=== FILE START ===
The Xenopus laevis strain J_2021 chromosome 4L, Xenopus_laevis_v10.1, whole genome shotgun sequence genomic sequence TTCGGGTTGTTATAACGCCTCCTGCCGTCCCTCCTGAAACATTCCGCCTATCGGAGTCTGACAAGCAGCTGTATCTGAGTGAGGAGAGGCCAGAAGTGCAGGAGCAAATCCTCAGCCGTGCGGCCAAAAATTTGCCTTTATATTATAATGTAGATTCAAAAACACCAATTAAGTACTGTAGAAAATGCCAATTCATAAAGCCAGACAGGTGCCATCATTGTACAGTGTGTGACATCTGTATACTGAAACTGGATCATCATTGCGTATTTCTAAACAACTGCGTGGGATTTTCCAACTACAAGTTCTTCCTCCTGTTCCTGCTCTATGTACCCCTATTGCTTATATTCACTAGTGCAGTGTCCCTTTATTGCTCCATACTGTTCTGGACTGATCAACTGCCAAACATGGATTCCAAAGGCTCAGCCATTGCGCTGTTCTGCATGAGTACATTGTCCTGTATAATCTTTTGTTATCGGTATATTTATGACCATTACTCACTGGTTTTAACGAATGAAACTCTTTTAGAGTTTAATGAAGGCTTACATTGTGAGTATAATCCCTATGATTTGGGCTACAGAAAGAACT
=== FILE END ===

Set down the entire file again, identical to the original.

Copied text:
The Xenopus laevis strain J_2021 chromosome 4L, Xenopus_laevis_v10.1, whole genome shotgun sequence genomic sequence TTCGGGTTGTTATAACGCCTCCTGCCGTCCCTCCTGAAACATTCCGCCTATCGGAGTCTGACAAGCAGCTGTATCTGAGTGAGGAGAGGCCAGAAGTGCAGGAGCAAATCCTCAGCCGTGCGGCCAAAAATTTGCCTTTATATTATAATGTAGATTCAAAAACACCAATTAAGTACTGTAGAAAATGCCAATTCATAAAGCCAGACAGGTGCCATCATTGTACAGTGTGTGACATCTGTATACTGAAACTGGATCATCATTGCGTATTTCTAAACAACTGCGTGGGATTTTCCAACTACAAGTTCTTCCTCCTGTTCCTGCTCTATGTACCCCTATTGCTTATATTCACTAGTGCAGTGTCCCTTTATTGCTCCATACTGTTCTGGACTGATCAACTGCCAAACATGGATTCCAAAGGCTCAGCCATTGCGCTGTTCTGCATGAGTACATTGTCCTGTATAATCTTTTGTTATCGGTATATTTATGACCATTACTCACTGGTTTTAACGAATGAAACTCTTTTAGAGTTTAATGAAGGCTTACATTGTGAGTATAATCCCTATGATTTGGGCTACAGAAAGAACT